As we continue through this bull market it’s very easy to think that we are good at investing when all the stock we buy after a couple of research searches jumps up 10% every month. It is easy to become disillusioned in times like this and forget a couple key pieces of advice handed down by those who have experienced a much longer investing timeline and invested with significantly more research and capital.
Rule #1, invest incrementally and consistently. It is easy to feel like the market is over-inflated when viewing current conditions and think “surely the stock market should have suffered negatively from the ongoing pandemic that has no end in sight.” It is extremely easy to trick ourselves into believing that we are better at timing the market because we read a few articles, compared to the hundreds of thousands of extremely educated full-time investors. When stock prices do drop (they have in the past and they will again in the future) it is important to act calmly and not just sell out of fear.
Rule #2, invest for the long run. There will always be Youtubers bragging about their biggest daytime trades, but it is important to know that these events will require significant risk, finances, and luck. They are nearly impossible to repeat in the long run and short term capital gains will be taxed at a much higher rate than long term capital gains, as shown in Table 1 below.
Rule #3, invest intelligently. Warren Buffett issued a challenge for top hedge fund managers to see who could outperform the S&P 500 in 10 years. These hedge funds were comprised of some of the smartest, hardest working financial minds of the 21st century, what makes us believe that we can do better individually sitting at our laptops reading a couple articles a week and using our new apps that have no charges for share purchases? It is easy to think we are one of the smartest people in the room when our stocks do well for a couple years, but as many realized with BitCoin, the end can certainly come quickly and will be extremely painful and humbling. While personally I do buy individual stocks that may not be included in the S&P 500, this should be viewed as a bit of diversification and I do so with a small portion of my portfolio realizing that it will probably provide the same long-term returns.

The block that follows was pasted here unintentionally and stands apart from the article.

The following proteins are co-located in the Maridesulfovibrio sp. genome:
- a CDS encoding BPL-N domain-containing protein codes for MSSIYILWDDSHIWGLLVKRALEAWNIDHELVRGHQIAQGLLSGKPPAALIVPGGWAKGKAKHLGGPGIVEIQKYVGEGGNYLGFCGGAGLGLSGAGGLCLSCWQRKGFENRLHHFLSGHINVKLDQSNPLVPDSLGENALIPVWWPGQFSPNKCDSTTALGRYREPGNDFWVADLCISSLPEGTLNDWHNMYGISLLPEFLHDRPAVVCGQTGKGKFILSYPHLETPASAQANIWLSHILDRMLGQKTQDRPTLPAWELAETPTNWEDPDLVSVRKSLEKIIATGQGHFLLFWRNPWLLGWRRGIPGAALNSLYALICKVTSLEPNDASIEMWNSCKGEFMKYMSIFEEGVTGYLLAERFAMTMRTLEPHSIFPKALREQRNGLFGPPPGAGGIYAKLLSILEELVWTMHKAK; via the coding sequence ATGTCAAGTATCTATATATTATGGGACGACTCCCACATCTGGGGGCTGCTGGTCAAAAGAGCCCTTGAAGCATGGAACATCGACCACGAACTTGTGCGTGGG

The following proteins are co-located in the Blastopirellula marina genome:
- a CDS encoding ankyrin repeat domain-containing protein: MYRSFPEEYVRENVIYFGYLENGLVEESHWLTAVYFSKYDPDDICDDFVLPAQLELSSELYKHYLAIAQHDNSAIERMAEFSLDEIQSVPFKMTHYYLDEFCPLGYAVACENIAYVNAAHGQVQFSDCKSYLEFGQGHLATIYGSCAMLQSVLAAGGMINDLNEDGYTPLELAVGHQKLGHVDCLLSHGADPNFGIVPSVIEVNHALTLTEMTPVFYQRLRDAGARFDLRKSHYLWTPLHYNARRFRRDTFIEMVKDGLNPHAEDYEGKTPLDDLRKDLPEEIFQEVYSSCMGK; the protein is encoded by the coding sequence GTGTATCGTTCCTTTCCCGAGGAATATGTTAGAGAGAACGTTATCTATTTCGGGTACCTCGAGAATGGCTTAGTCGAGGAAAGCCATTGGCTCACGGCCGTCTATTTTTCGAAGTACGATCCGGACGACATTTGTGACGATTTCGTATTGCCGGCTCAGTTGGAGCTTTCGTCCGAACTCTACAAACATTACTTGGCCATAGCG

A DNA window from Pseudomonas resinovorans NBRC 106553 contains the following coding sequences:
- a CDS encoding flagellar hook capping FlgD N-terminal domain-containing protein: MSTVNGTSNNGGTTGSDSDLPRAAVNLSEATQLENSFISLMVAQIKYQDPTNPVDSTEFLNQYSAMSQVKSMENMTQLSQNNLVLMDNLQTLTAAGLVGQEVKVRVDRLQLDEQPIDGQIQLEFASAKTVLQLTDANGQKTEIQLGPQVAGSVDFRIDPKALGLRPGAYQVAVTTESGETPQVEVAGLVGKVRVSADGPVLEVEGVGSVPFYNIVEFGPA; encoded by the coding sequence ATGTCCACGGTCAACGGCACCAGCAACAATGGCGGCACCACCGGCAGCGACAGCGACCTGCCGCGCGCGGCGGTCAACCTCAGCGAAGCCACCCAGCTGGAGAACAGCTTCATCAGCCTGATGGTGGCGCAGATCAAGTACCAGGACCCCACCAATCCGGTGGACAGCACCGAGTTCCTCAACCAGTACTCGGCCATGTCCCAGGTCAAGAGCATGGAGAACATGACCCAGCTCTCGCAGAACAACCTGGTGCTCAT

We should all invest if we have any goals to grow our wealth, but investing should be done correctly and with a plan. Consistency, a long term outlook, and intelligence are required and while following these rules we all may have a very positive outlook.